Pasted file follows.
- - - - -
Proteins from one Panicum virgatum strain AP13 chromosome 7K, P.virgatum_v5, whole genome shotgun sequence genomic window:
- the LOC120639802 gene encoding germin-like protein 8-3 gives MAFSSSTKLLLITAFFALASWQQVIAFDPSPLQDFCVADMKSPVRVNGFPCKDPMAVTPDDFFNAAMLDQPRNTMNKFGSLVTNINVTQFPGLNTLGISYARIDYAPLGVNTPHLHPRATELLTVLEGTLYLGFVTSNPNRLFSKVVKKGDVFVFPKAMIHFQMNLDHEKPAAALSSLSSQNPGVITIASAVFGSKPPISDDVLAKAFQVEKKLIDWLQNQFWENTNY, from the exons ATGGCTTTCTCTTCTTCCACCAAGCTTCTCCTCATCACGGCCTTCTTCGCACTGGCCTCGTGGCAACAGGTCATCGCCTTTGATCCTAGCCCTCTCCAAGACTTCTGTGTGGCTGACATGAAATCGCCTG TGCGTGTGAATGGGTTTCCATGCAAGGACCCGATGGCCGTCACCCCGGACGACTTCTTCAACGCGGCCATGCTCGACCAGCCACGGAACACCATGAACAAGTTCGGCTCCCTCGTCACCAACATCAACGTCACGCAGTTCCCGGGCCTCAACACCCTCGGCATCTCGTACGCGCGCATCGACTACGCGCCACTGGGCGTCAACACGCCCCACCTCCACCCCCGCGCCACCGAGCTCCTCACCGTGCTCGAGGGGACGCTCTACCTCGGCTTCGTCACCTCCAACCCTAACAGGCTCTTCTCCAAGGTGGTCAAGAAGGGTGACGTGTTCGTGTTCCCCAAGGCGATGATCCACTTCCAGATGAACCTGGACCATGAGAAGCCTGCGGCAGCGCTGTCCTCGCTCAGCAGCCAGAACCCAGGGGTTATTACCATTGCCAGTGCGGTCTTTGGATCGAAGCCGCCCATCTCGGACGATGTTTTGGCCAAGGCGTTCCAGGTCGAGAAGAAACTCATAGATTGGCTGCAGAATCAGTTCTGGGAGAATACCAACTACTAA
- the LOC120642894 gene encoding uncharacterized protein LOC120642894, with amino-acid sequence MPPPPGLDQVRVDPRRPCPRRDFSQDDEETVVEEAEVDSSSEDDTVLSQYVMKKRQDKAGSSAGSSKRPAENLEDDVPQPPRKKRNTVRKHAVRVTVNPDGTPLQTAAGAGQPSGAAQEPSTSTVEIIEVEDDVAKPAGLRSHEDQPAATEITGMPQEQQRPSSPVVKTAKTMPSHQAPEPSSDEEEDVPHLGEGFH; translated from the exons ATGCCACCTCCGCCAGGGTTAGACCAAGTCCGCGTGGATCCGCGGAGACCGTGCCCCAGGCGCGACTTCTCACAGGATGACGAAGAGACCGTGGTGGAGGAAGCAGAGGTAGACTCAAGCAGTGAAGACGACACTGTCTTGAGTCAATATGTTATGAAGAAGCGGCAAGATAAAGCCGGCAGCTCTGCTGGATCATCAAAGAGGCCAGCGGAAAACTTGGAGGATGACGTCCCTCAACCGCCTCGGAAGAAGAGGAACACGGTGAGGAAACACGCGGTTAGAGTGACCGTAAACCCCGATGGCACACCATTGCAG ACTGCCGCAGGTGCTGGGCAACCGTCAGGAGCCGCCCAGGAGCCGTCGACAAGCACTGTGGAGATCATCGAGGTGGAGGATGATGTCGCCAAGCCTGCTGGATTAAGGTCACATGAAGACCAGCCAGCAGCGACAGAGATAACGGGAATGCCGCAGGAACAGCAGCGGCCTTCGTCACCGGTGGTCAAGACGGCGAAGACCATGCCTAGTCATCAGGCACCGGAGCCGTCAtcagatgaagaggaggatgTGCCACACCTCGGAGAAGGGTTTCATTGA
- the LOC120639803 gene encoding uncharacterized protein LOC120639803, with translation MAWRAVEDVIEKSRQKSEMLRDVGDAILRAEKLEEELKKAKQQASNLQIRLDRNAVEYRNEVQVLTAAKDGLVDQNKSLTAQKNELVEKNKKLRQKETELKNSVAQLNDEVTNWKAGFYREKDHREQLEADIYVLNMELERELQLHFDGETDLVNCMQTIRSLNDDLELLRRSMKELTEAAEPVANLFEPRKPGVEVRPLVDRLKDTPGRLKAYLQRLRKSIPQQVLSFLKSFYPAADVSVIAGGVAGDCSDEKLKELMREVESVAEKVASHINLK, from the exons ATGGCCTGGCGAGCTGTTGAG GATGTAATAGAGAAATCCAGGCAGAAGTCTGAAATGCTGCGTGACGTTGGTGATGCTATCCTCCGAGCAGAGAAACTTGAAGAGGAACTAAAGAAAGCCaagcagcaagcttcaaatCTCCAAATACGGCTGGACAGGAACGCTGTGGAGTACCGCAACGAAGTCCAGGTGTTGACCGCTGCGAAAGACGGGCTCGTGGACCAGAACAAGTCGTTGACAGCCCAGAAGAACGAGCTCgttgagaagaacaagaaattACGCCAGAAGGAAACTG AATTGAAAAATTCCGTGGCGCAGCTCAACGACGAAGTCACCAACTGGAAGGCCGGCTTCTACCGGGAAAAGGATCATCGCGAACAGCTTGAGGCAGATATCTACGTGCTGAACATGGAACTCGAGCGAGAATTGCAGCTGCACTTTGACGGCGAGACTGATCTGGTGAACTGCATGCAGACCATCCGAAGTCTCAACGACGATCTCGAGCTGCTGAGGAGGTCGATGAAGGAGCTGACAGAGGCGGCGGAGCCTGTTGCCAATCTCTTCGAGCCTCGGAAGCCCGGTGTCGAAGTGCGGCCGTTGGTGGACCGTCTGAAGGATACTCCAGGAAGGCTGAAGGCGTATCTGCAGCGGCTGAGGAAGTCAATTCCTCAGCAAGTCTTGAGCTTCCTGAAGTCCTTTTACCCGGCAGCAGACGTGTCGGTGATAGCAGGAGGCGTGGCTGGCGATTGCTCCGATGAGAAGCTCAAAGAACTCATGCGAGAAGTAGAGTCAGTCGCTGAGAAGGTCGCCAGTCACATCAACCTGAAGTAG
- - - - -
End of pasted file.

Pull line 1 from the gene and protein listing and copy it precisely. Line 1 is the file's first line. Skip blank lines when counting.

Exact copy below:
Proteins from one Panicum virgatum strain AP13 chromosome 7K, P.virgatum_v5, whole genome shotgun sequence genomic window: